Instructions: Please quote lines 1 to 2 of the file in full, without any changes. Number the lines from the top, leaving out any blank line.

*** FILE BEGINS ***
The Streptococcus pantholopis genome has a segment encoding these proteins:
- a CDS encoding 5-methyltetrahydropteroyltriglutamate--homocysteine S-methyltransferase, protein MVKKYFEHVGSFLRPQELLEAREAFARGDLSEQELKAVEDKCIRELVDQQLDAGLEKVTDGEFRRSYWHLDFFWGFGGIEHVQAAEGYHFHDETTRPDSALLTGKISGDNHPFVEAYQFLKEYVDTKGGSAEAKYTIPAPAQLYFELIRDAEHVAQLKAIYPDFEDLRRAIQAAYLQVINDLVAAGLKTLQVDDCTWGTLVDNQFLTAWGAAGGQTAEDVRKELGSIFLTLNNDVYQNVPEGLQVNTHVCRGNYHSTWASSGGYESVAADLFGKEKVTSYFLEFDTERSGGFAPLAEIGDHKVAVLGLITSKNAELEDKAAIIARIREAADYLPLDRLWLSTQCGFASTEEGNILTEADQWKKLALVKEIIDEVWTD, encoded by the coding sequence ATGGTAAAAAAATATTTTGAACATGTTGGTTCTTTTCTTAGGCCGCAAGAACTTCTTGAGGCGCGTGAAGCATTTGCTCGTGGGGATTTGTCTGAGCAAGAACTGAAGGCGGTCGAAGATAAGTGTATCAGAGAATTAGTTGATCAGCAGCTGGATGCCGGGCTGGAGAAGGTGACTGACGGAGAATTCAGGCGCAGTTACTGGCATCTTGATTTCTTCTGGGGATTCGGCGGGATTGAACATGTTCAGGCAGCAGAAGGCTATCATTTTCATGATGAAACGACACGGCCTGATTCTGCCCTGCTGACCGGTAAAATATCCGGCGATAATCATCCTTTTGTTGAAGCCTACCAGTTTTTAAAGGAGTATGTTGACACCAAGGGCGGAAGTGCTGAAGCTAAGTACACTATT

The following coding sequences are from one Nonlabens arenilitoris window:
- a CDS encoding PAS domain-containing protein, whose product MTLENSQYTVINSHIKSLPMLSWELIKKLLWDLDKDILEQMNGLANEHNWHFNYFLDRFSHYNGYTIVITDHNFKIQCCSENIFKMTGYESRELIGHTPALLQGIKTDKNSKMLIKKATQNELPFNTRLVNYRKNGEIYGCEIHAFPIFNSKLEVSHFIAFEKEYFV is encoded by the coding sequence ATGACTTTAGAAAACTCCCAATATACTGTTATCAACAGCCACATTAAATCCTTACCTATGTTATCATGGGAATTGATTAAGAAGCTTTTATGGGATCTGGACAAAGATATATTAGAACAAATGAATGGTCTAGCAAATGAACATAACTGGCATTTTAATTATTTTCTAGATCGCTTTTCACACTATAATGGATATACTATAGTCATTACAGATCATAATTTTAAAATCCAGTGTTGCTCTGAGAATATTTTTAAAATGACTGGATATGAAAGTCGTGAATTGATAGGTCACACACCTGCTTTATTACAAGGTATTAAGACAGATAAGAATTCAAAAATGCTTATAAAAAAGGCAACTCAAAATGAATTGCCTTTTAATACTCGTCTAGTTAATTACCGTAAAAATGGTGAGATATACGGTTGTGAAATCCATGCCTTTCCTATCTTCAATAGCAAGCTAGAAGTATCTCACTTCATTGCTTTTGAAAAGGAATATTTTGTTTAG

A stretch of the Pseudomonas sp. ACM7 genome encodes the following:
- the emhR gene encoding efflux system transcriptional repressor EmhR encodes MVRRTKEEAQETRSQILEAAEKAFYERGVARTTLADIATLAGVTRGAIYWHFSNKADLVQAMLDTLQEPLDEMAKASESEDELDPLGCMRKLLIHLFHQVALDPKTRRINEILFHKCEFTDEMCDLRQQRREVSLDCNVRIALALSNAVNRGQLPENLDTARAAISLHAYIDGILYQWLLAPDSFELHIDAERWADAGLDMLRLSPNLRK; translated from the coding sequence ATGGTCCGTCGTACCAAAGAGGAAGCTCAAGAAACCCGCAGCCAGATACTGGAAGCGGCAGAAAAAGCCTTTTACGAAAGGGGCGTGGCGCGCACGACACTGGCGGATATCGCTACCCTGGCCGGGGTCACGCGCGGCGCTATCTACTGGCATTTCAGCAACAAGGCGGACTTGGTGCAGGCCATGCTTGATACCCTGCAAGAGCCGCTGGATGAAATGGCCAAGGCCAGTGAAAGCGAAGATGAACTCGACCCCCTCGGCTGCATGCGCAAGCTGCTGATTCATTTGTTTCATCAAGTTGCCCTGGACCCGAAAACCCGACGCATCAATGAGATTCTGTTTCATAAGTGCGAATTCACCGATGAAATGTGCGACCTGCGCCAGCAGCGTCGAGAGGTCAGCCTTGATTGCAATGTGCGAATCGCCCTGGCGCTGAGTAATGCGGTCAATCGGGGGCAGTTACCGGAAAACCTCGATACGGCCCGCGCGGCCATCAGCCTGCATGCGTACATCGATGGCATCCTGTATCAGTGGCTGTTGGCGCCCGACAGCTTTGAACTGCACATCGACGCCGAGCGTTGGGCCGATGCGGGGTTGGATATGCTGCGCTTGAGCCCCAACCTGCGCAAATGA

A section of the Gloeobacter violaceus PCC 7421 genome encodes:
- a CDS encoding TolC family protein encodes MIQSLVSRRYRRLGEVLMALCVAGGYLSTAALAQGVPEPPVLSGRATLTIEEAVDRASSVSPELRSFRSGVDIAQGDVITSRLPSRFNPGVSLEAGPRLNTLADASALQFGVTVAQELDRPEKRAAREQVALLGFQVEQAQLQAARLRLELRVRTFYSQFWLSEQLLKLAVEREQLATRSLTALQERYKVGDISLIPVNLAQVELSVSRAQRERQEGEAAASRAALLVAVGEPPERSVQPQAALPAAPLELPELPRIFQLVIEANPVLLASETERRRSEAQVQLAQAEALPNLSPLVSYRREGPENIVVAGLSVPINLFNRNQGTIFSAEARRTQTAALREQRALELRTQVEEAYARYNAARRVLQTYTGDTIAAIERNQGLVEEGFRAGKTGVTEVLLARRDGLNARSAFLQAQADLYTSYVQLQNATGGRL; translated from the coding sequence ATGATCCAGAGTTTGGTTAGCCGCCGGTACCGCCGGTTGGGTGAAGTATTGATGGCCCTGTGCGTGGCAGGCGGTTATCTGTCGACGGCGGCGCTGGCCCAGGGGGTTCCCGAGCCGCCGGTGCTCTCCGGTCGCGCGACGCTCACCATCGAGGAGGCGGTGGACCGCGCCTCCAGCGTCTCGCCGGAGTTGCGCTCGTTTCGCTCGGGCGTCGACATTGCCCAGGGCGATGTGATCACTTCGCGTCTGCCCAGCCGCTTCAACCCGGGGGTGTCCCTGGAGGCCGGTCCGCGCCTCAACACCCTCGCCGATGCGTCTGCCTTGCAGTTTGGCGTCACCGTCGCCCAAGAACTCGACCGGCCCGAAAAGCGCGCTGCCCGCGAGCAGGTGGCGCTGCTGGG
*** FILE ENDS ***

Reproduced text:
The Streptococcus pantholopis genome has a segment encoding these proteins:
- a CDS encoding 5-methyltetrahydropteroyltriglutamate--homocysteine S-methyltransferase, protein MVKKYFEHVGSFLRPQELLEAREAFARGDLSEQELKAVEDKCIRELVDQQLDAGLEKVTDGEFRRSYWHLDFFWGFGGIEHVQAAEGYHFHDETTRPDSALLTGKISGDNHPFVEAYQFLKEYVDTKGGSAEAKYTIPAPAQLYFELIRDAEHVAQLKAIYPDFEDLRRAIQAAYLQVINDLVAAGLKTLQVDDCTWGTLVDNQFLTAWGAAGGQTAEDVRKELGSIFLTLNNDVYQNVPEGLQVNTHVCRGNYHSTWASSGGYESVAADLFGKEKVTSYFLEFDTERSGGFAPLAEIGDHKVAVLGLITSKNAELEDKAAIIARIREAADYLPLDRLWLSTQCGFASTEEGNILTEADQWKKLALVKEIIDEVWTD, encoded by the coding sequence ATGGTAAAAAAATATTTTGAACATGTTGGTTCTTTTCTTAGGCCGCAAGAACTTCTTGAGGCGCGTGAAGCATTTGCTCGTGGGGATTTGTCTGAGCAAGAACTGAAGGCGGTCGAAGATAAGTGTATCAGAGAATTAGTTGATCAGCAGCTGGATGCCGGGCTGGAGAAGGTGACTGACGGAGAATTCAGGCGCAGTTACTGGCATCTTGATTTCTTCTGGGGATTCGGCGGGATTGAACATGTTCAGGCAGCAGAAGGCTATCATTTTCATGATGAAACGACACGGCCTGATTCTGCCCTGCTGACCGGTAAAATATCCGGCGATAATCATCCTTTTGTTGAAGCCTACCAGTTTTTAAAGGAGTATGTTGACACCAAGGGCGGAAGTGCTGAAGCTAAGTACACTATT